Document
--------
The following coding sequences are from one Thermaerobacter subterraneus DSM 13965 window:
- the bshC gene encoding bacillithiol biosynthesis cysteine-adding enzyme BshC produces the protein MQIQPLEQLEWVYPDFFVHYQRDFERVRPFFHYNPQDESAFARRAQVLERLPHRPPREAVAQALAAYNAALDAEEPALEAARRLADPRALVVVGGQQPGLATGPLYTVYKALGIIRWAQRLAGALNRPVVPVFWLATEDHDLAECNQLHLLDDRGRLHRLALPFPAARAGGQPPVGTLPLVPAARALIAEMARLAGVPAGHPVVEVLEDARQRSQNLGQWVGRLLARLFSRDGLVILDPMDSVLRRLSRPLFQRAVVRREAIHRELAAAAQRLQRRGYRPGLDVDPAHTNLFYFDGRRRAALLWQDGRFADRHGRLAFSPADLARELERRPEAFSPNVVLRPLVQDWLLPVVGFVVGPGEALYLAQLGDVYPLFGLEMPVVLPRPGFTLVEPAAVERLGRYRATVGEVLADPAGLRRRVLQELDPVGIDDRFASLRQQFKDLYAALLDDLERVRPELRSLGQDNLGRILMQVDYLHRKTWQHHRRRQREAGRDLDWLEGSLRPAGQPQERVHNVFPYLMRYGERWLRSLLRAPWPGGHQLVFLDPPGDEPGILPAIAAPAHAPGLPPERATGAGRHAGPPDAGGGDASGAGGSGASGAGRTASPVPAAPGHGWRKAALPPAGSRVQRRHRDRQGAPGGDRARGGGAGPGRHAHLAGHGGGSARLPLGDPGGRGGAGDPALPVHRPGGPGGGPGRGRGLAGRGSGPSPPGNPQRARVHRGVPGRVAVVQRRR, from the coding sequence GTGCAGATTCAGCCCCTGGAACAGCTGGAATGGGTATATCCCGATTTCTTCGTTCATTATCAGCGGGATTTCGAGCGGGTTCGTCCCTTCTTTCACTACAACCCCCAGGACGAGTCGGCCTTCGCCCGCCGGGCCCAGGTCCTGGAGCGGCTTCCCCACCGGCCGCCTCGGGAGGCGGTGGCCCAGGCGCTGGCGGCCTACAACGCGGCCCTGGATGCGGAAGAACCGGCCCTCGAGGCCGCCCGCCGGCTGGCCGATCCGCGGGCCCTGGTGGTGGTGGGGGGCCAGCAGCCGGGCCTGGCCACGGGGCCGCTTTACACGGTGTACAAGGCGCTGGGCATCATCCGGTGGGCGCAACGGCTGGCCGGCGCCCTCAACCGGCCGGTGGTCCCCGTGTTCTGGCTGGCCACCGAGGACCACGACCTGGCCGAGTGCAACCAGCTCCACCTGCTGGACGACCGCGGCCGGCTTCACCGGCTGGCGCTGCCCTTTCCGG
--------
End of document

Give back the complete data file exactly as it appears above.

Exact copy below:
The following coding sequences are from one Thermaerobacter subterraneus DSM 13965 window:
- the bshC gene encoding bacillithiol biosynthesis cysteine-adding enzyme BshC produces the protein MQIQPLEQLEWVYPDFFVHYQRDFERVRPFFHYNPQDESAFARRAQVLERLPHRPPREAVAQALAAYNAALDAEEPALEAARRLADPRALVVVGGQQPGLATGPLYTVYKALGIIRWAQRLAGALNRPVVPVFWLATEDHDLAECNQLHLLDDRGRLHRLALPFPAARAGGQPPVGTLPLVPAARALIAEMARLAGVPAGHPVVEVLEDARQRSQNLGQWVGRLLARLFSRDGLVILDPMDSVLRRLSRPLFQRAVVRREAIHRELAAAAQRLQRRGYRPGLDVDPAHTNLFYFDGRRRAALLWQDGRFADRHGRLAFSPADLARELERRPEAFSPNVVLRPLVQDWLLPVVGFVVGPGEALYLAQLGDVYPLFGLEMPVVLPRPGFTLVEPAAVERLGRYRATVGEVLADPAGLRRRVLQELDPVGIDDRFASLRQQFKDLYAALLDDLERVRPELRSLGQDNLGRILMQVDYLHRKTWQHHRRRQREAGRDLDWLEGSLRPAGQPQERVHNVFPYLMRYGERWLRSLLRAPWPGGHQLVFLDPPGDEPGILPAIAAPAHAPGLPPERATGAGRHAGPPDAGGGDASGAGGSGASGAGRTASPVPAAPGHGWRKAALPPAGSRVQRRHRDRQGAPGGDRARGGGAGPGRHAHLAGHGGGSARLPLGDPGGRGGAGDPALPVHRPGGPGGGPGRGRGLAGRGSGPSPPGNPQRARVHRGVPGRVAVVQRRR, from the coding sequence GTGCAGATTCAGCCCCTGGAACAGCTGGAATGGGTATATCCCGATTTCTTCGTTCATTATCAGCGGGATTTCGAGCGGGTTCGTCCCTTCTTTCACTACAACCCCCAGGACGAGTCGGCCTTCGCCCGCCGGGCCCAGGTCCTGGAGCGGCTTCCCCACCGGCCGCCTCGGGAGGCGGTGGCCCAGGCGCTGGCGGCCTACAACGCGGCCCTGGATGCGGAAGAACCGGCCCTCGAGGCCGCCCGCCGGCTGGCCGATCCGCGGGCCCTGGTGGTGGTGGGGGGCCAGCAGCCGGGCCTGGCCACGGGGCCGCTTTACACGGTGTACAAGGCGCTGGGCATCATCCGGTGGGCGCAACGGCTGGCCGGCGCCCTCAACCGGCCGGTGGTCCCCGTGTTCTGGCTGGCCACCGAGGACCACGACCTGGCCGAGTGCAACCAGCTCCACCTGCTGGACGACCGCGGCCGGCTTCACCGGCTGGCGCTGCCCTTTCCGG